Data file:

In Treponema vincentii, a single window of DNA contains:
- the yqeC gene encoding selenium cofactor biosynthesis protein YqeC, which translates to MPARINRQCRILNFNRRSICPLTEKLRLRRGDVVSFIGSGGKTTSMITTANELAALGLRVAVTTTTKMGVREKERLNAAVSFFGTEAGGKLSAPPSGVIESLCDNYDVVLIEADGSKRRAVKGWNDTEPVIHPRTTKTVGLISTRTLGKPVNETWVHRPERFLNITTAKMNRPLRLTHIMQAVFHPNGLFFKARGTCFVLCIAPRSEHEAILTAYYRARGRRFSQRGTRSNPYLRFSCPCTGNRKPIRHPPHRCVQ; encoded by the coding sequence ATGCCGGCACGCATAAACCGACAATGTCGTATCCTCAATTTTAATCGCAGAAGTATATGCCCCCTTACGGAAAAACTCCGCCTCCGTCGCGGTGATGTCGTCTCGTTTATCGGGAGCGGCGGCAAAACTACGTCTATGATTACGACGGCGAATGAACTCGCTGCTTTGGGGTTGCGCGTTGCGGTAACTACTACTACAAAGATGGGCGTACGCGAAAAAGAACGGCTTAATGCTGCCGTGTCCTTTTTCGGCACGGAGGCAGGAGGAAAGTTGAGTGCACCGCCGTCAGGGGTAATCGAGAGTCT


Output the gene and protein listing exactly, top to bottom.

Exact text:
In Treponema vincentii, a single window of DNA contains:
- the yqeC gene encoding selenium cofactor biosynthesis protein YqeC, which translates to MPARINRQCRILNFNRRSICPLTEKLRLRRGDVVSFIGSGGKTTSMITTANELAALGLRVAVTTTTKMGVREKERLNAAVSFFGTEAGGKLSAPPSGVIESLCDNYDVVLIEADGSKRRAVKGWNDTEPVIHPRTTKTVGLISTRTLGKPVNETWVHRPERFLNITTAKMNRPLRLTHIMQAVFHPNGLFFKARGTCFVLCIAPRSEHEAILTAYYRARGRRFSQRGTRSNPYLRFSCPCTGNRKPIRHPPHRCVQ; encoded by the coding sequence ATGCCGGCACGCATAAACCGACAATGTCGTATCCTCAATTTTAATCGCAGAAGTATATGCCCCCTTACGGAAAAACTCCGCCTCCGTCGCGGTGATGTCGTCTCGTTTATCGGGAGCGGCGGCAAAACTACGTCTATGATTACGACGGCGAATGAACTCGCTGCTTTGGGGTTGCGCGTTGCGGTAACTACTACTACAAAGATGGGCGTACGCGAAAAAGAACGGCTTAATGCTGCCGTGTCCTTTTTCGGCACGGAGGCAGGAGGAAAGTTGAGTGCACCGCCGTCAGGGGTAATCGAGAGTCT